Quote:New York Mayor Bloomberg's new rules limiting sodas and other sugary drinks sold in restaurants, movie theaters, sports arenas, food carts and delis to 16 ounces has spurred a national debate. Should government limit our serving sizes? Bloomberg's rules do not prevent a person from buying two, five or 10 16-ounce sodas and drinking them all in one sitting. They just prevent a restaurant from selling that much soda in one cup. Stupid rule? Not if you know the history of supersizing.
The idea can be traced back to a man named David Wallerstein, who ran movie theaters in the 1960s. He tried method after method to get his customers to buy more than one order of popcorn. Nothing worked. Then he realized why: people thought they would look like pigs if they bought two popcorns. So he tried increasing sales a different way, by offering a jumbo size popcorn. The trick worked. Popcorn sales went up.
Nowadays, this profit-boosting trick is the standard at any movie theater. Some theater chains require cashiers to inform every customer that they can have the next size up for an extra quarter or two. It's a tiny amount of money to pay for a larger size of soda or popcorn, but for the theater, those extra few cents are nearly all profit. The labor costs them the same to sell you a small popcorn or a large one. The added cost of a box or a cup plus some syrup and water, or some popcorn, salt and seasoning is minimal. And you as the customer perceive this as a great value.
Wallerstein's brilliant idea might have stayed in his theater chain, but in 1968, he became a director of McDonald's. In the 1970s, the economy was not on McDonald's' side, and customers were visiting the restaurants less and less and then only buying very little. Wallerstein convinced the chain to offer larger sizes of fries to boost sales -- and, of course, it worked. Incredibly, the large size of fries from the late 1970s is the small size of fries today! The same is true of other menu items. The largest soda in 1955 was a mere seven ounces, smaller than the 12-ounce child size offered today.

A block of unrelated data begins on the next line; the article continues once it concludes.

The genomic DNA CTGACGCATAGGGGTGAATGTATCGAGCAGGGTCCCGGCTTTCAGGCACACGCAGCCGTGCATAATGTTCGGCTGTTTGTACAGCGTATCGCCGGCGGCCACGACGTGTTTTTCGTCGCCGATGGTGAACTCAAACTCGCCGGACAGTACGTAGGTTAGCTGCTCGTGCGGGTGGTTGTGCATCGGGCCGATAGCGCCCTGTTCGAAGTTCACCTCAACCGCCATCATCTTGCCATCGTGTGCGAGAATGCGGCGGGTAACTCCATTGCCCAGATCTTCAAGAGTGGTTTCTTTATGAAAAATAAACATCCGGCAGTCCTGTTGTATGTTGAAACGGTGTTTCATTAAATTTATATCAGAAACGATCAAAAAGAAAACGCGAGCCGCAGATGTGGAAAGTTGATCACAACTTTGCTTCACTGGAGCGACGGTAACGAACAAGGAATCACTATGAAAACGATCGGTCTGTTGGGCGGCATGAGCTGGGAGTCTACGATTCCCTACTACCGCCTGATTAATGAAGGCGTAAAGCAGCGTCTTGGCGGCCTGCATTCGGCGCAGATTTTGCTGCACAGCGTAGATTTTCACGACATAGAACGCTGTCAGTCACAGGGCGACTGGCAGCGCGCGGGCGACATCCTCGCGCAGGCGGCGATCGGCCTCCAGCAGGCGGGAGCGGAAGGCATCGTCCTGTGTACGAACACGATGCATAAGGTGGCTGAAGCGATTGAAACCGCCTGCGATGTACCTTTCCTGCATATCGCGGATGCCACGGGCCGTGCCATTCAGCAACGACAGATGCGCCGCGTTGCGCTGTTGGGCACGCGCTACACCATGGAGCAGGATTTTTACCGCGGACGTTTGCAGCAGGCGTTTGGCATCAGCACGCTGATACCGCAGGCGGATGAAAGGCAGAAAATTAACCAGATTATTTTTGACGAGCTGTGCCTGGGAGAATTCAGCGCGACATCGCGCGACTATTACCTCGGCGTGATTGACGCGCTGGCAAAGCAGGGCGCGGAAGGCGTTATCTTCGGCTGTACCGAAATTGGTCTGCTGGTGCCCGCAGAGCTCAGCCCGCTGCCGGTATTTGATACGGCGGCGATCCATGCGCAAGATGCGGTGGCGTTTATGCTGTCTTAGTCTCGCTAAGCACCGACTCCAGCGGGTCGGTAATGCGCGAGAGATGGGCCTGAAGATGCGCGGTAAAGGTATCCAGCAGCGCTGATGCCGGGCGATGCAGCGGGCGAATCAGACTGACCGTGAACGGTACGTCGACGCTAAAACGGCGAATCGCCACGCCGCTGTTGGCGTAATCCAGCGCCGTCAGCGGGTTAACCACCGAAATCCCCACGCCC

You aren't seeing things and it's no accident. The sizes, portions, and varieties are bigger and better marketed. Another round of dubious 1st place blue ribbons the US has won.
Frangoulis and Theodorakis are joined by musicians, including two bouzouki players, and a very large audience that is completely familiar with the words. The audience joins in at Frangoulis' prompt.
This is my very favorite Theodorakis melody. Those who know Theodorakis only for his "Zorba" music are in for a treat. When I was in Athens in 1966, for a short period of study with Constantinos Doxiadis, I knew nothing of Theodorakis. But about five years later, my friend Irene Vassos sang "Sto perigiali" to us. I have never gotten the tune out of my mind.
Later, when Irene joined our group to form a travelling company performing "New Rain", I learned to pick out a …
Stephen C. Rose (1936-) was born in New York City and raised there. He currently lives there. He was educated at Trinity, Exeter, Williams and Union Theological Seminary. He served in the Student Interracial Ministry in Nashville. He founded and edited the prize-winning Renewal Magazine in Chicago and studied with C. A. Doxiadis in Athens. His first books "The Grass Roots Church" and "Who's Killing The Church" established him as a prominent critic of American Protestantism and American religion. He was and remains a civil rights activist. He has interviewed and done in depth pieces on Saul Alinsky and Martin Luther King, Jr. He won awards for editorial courage and for two documentary films. He has written and published many songs and musical works including "We Are All Americans". During the late 90s and early 2000s he worked for UN agencies, most recently editing CHOICES Magazine at UNDP. Since 2000 he has written several books for distribution via K…